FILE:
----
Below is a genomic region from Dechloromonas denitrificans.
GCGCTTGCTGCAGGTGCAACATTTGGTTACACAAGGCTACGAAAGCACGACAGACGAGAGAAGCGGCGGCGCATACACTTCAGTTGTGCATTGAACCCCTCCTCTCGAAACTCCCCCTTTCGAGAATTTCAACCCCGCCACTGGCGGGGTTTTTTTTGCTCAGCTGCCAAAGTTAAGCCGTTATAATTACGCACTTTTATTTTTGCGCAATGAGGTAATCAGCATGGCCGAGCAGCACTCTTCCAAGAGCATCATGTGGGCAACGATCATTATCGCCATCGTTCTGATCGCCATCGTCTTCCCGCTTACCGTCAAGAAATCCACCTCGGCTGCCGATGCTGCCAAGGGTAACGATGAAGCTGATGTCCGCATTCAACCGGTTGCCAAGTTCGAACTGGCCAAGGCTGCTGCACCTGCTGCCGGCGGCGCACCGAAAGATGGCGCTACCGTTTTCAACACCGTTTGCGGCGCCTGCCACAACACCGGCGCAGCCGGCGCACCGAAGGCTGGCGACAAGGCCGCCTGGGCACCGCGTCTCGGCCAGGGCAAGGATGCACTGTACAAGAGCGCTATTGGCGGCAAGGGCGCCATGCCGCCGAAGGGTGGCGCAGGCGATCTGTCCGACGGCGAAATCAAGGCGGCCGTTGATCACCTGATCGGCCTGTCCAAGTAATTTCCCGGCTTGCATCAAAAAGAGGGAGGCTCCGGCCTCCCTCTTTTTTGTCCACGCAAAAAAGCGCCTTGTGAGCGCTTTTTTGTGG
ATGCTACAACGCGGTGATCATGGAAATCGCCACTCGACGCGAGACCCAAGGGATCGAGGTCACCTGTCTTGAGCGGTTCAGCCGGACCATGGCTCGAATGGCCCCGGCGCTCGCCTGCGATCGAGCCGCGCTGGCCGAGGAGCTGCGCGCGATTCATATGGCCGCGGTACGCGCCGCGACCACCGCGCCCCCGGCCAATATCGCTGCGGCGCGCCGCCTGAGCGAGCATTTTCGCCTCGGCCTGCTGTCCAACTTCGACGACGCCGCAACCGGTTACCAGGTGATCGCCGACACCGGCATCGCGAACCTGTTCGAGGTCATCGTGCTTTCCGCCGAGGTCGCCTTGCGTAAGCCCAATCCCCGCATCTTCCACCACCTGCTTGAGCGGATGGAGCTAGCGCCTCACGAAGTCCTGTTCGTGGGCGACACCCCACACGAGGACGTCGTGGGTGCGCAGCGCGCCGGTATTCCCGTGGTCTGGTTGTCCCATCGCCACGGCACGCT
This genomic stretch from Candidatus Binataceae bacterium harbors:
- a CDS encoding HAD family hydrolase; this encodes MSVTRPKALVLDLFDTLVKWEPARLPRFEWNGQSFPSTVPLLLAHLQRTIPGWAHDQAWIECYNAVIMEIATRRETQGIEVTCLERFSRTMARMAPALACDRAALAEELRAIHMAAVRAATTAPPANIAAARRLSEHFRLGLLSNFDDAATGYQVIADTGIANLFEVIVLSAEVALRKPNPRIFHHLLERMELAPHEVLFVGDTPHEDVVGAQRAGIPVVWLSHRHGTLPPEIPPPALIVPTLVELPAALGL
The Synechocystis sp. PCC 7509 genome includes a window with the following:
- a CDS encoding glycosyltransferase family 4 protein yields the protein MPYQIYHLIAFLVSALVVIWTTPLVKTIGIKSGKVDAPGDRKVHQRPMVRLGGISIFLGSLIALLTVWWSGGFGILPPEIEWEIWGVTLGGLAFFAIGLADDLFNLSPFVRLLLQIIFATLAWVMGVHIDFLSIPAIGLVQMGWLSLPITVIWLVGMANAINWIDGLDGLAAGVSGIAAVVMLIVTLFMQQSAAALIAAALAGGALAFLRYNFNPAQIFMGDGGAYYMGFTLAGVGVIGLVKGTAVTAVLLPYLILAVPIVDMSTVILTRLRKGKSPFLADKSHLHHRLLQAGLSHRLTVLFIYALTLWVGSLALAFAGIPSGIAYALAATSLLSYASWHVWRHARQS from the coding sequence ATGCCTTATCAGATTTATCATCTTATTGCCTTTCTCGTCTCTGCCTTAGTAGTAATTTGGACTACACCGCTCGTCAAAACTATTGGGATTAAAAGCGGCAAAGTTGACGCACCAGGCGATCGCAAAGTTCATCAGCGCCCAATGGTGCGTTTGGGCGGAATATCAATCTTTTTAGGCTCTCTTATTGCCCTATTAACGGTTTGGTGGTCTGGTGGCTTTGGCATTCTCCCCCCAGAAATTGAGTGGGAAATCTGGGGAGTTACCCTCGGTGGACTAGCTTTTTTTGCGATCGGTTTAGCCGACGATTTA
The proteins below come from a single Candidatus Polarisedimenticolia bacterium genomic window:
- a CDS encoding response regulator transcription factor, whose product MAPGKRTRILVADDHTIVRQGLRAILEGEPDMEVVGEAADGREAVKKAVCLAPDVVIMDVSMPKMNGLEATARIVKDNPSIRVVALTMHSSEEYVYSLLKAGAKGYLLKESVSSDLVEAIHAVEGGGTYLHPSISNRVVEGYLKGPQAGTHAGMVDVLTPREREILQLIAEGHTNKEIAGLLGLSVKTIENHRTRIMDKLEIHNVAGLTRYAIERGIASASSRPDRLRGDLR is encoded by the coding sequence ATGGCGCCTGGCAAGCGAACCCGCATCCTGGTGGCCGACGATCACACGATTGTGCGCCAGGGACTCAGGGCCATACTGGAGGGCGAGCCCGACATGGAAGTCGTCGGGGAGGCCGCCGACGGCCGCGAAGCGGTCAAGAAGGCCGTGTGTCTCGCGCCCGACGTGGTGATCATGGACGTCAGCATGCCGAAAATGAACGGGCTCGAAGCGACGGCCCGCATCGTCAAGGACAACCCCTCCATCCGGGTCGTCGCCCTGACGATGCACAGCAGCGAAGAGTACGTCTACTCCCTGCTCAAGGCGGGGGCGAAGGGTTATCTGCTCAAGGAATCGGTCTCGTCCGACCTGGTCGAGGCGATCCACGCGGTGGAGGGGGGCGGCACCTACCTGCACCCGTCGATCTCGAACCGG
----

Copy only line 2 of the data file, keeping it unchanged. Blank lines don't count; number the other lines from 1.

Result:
GCGCTTGCTGCAGGTGCAACATTTGGTTACACAAGGCTACGAAAGCACGACAGACGAGAGAAGCGGCGGCGCATACACTTCAGTTGTGCATTGAACCCCTCCTCTCGAAACTCCCCCTTTCGAGAATTTCAACCCCGCCACTGGCGGGGTTTTTTTTGCTCAGCTGCCAAAGTTAAGCCGTTATAATTACGCACTTTTATTTTTGCGCAATGAGGTAATCAGCATGGCCGAGCAGCACTCTTCCAAGAGCATCATGTGGGCAACGATCATTATCGCCATCGTTCTGATCGCCATCGTCTTCCCGCTTACCGTCAAGAAATCCACCTCGGCTGCCGATGCTGCCAAGGGTAACGATGAAGCTGATGTCCGCATTCAACCGGTTGCCAAGTTCGAACTGGCCAAGGCTGCTGCACCTGCTGCCGGCGGCGCACCGAAAGATGGCGCTACCGTTTTCAACACCGTTTGCGGCGCCTGCCACAACACCGGCGCAGCCGGCGCACCGAAGGCTGGCGACAAGGCCGCCTGGGCACCGCGTCTCGGCCAGGGCAAGGATGCACTGTACAAGAGCGCTATTGGCGGCAAGGGCGCCATGCCGCCGAAGGGTGGCGCAGGCGATCTGTCCGACGGCGAAATCAAGGCGGCCGTTGATCACCTGATCGGCCTGTCCAAGTAATTTCCCGGCTTGCATCAAAAAGAGGGAGGCTCCGGCCTCCCTCTTTTTTGTCCACGCAAAAAAGCGCCTTGTGAGCGCTTTTTTGTGG